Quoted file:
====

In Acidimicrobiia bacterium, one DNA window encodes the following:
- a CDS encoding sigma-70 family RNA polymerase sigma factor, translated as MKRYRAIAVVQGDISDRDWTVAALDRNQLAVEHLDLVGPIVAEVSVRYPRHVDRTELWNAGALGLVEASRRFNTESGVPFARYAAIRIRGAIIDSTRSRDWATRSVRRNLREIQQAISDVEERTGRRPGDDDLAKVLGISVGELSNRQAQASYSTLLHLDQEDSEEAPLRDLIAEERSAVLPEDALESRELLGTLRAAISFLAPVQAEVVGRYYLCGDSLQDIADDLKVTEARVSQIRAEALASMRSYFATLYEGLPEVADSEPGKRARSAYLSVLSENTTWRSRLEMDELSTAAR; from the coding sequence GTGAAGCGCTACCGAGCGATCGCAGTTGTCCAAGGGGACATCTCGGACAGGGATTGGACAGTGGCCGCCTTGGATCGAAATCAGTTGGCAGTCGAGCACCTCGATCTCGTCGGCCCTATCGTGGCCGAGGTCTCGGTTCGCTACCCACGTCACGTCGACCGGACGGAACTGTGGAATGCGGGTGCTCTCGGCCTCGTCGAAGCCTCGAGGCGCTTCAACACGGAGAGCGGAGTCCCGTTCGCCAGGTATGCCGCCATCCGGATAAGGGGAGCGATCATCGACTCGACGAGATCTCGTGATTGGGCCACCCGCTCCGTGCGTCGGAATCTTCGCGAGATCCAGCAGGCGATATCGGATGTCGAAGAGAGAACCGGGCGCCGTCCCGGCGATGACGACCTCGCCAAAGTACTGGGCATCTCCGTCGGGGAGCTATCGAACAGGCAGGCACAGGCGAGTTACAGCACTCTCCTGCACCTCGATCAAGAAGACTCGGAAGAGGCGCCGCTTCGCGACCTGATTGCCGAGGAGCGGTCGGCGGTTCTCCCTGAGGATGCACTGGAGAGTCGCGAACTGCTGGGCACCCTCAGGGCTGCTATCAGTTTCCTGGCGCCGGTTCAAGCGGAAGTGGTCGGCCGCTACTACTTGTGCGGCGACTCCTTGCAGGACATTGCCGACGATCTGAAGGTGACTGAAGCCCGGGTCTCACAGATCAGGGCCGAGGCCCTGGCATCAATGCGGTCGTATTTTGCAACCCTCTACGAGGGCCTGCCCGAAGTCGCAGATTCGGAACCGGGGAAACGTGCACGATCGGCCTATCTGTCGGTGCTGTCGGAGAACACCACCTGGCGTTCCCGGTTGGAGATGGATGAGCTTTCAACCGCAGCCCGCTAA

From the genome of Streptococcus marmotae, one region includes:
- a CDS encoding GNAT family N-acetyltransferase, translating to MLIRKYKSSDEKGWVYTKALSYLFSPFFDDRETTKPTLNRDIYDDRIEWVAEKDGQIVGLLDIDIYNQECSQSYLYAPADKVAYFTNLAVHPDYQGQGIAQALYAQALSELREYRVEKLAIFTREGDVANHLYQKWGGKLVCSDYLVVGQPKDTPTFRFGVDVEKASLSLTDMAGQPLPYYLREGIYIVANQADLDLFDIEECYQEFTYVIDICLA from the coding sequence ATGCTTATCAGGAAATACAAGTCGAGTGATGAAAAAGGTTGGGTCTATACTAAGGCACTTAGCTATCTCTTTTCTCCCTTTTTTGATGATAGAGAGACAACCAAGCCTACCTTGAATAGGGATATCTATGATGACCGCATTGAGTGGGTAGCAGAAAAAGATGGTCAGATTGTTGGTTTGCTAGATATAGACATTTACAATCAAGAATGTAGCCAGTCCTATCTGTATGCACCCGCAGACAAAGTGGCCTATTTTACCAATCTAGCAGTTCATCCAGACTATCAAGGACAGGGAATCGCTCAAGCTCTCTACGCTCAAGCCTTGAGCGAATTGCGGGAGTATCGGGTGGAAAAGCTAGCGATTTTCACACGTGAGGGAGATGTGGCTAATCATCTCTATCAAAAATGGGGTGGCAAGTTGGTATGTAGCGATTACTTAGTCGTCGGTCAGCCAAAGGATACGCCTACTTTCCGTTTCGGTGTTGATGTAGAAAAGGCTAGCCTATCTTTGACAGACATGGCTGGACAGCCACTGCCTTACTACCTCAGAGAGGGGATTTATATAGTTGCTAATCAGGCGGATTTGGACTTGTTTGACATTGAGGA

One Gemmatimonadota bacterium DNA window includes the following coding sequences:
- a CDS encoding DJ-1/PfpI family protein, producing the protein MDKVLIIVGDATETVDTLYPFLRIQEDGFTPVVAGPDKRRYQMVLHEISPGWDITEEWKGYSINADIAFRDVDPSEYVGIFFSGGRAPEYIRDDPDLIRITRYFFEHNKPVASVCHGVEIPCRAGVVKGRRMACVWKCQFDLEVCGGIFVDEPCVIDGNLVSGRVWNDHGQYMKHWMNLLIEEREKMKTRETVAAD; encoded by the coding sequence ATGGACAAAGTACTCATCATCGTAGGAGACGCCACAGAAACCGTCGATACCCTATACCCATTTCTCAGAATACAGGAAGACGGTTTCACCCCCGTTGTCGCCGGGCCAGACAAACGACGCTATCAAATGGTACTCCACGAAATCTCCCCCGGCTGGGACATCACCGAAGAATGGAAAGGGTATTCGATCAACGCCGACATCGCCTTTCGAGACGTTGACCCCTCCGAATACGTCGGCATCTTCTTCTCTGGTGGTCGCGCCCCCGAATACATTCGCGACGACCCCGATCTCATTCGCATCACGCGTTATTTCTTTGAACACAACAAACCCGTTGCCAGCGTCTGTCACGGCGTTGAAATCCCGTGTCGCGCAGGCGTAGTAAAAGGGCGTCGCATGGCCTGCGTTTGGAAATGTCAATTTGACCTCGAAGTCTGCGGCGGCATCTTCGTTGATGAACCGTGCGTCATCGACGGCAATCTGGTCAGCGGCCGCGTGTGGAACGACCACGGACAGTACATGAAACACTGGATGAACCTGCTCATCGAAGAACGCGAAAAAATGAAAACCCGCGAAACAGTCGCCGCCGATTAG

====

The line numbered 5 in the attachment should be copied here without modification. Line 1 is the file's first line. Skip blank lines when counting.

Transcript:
One Gemmatimonadota bacterium DNA window includes the following coding sequences: